Planning or Doing?



The ageing of society and the recent financial crisis have put pressure on our system of social security. There is a tendency to shift part of the responsibility for future income and healthcare from the social security system to individuals. Yet, one may wonder to what extent individuals can bear this responsibility. Classical economics assumes that people are perfectly rational. However, research in psychology and other social sciences shows that people systematically deviate from rationality. One example is the gap between planning and doing. Many of us repeatedly postpone investing in our own future such as saving more for our pensions, quitting smoking, or going to the gym. Such a psychological bias makes it difficult for individuals to bear the responsibility for their own future income and health.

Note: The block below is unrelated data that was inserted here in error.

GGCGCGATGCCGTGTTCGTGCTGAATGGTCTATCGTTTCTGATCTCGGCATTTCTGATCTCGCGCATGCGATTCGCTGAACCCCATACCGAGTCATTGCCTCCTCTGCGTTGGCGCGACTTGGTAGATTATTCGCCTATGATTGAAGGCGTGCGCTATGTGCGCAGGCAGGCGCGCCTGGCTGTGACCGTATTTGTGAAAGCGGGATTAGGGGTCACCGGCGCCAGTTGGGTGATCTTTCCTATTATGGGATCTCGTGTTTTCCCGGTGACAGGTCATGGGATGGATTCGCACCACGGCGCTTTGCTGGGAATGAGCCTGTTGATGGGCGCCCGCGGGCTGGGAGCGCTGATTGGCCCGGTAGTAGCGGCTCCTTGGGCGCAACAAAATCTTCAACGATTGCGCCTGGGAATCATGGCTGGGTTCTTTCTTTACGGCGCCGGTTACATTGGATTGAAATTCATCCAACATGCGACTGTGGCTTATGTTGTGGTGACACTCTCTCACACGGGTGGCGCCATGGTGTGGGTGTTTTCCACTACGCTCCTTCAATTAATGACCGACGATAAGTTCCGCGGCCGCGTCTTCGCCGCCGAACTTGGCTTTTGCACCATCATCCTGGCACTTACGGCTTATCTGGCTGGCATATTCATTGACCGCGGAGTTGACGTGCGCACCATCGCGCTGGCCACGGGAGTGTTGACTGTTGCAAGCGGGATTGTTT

Behavioural economists enrich economics by using insights from other social sciences such as psychology. They, thereby, know how people deviate from the classical rational economic models. This knowledge can be used to design decision making environments, which help people take responsibility for their own future. Libertarian paternalism proposes nudging as a tool to create such environments. A nudge is a subtle push into a particular direction and leaves people the freedom to deviate from this direction. In order to implement nudging, one needs to know whom to nudge, in which direction to nudge, and how to nudge. Behavioral economics provides answers to these questions.